WASHINGTON, Sept. 24, 2002 - The federal government should pay for national security costs now carried by U.S. commercial aviation as a matter of national defense, said Delta Air Lines Chairman and CEO, Leo F. Mullin today in testimony delivered before the U.S. House of Representatives aviation subcommittee.
“We request that the government relieve the industry of government-imposed security costs stemming from the nation’s war on terrorism,” said Mullin. “Because the repercussions of 9/11 have extended beyond anyone’s expectations, our industry is experiencing an unprecedented financial crisis.”
Mullin said airlines are not asking Congress to assist with economic or competitive challenges facing the industry, but are requesting that the government relieve the industry of costs associated with national security stemming from the nation’s war on terrorism.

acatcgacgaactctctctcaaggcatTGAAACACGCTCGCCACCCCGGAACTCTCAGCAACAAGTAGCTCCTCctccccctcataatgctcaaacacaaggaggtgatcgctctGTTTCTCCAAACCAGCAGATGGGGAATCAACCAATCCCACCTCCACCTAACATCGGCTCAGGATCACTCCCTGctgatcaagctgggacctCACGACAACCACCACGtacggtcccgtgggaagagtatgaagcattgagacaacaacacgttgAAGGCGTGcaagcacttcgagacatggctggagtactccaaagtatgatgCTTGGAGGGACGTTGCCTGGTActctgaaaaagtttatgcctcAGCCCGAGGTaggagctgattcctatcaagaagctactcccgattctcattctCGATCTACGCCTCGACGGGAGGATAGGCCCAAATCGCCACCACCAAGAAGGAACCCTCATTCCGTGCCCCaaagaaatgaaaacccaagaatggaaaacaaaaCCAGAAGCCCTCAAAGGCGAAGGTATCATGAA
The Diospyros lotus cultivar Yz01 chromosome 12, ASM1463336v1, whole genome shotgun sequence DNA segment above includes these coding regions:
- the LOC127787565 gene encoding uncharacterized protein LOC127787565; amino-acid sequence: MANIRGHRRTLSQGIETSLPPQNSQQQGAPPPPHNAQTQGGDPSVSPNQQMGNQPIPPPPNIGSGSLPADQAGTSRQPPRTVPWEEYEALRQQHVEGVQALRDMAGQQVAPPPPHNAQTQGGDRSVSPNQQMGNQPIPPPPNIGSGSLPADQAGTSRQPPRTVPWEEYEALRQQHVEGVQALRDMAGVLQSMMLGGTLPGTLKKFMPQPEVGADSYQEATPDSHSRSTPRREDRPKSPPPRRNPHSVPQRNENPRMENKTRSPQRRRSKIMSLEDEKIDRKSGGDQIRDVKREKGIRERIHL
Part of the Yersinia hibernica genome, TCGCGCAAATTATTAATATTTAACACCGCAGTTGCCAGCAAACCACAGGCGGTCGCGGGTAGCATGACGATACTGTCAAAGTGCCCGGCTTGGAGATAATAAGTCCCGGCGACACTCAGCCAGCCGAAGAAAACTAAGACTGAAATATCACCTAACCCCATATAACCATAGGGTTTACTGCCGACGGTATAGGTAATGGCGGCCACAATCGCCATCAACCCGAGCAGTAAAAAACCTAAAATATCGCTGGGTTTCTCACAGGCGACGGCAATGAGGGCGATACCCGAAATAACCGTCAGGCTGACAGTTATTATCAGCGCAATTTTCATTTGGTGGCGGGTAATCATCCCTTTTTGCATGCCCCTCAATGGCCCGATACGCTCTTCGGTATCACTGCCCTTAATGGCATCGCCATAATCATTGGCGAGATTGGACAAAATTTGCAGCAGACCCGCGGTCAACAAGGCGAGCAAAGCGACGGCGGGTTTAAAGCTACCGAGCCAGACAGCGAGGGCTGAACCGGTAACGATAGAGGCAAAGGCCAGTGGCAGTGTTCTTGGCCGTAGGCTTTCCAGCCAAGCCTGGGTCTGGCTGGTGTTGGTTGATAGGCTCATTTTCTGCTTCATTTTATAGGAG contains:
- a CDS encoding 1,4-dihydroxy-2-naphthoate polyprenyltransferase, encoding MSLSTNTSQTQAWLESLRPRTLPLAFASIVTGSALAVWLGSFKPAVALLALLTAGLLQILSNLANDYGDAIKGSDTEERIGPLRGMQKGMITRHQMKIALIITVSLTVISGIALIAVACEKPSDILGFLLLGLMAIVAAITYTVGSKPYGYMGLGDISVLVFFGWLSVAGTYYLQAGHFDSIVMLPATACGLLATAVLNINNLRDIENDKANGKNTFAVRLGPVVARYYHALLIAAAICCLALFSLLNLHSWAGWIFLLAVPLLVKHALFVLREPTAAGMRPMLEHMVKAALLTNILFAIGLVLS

“It is airline management’s responsibility to deal with marketplace factors in the current crisis,” Mullin said.
Mullin estimated that the total post 9/11 security-related impact on the U.S. airline industry would be about $4 billion.
“That’s a staggering number,” said Mullin. “Increased aviation security should be viewed as an appropriate national security response to the September 11 national attacks which used airlines as the instruments of destruction. As a result, these costs should be funded through the national security funding mechanisms, not as taxes or costs imposed specifically on airlines.
“Removing the national security burden from the airlines is crucial not only to my industry, but to the millions of people, businesses, and organizations that depend on a secure, healthy, and efficient air transportation system.”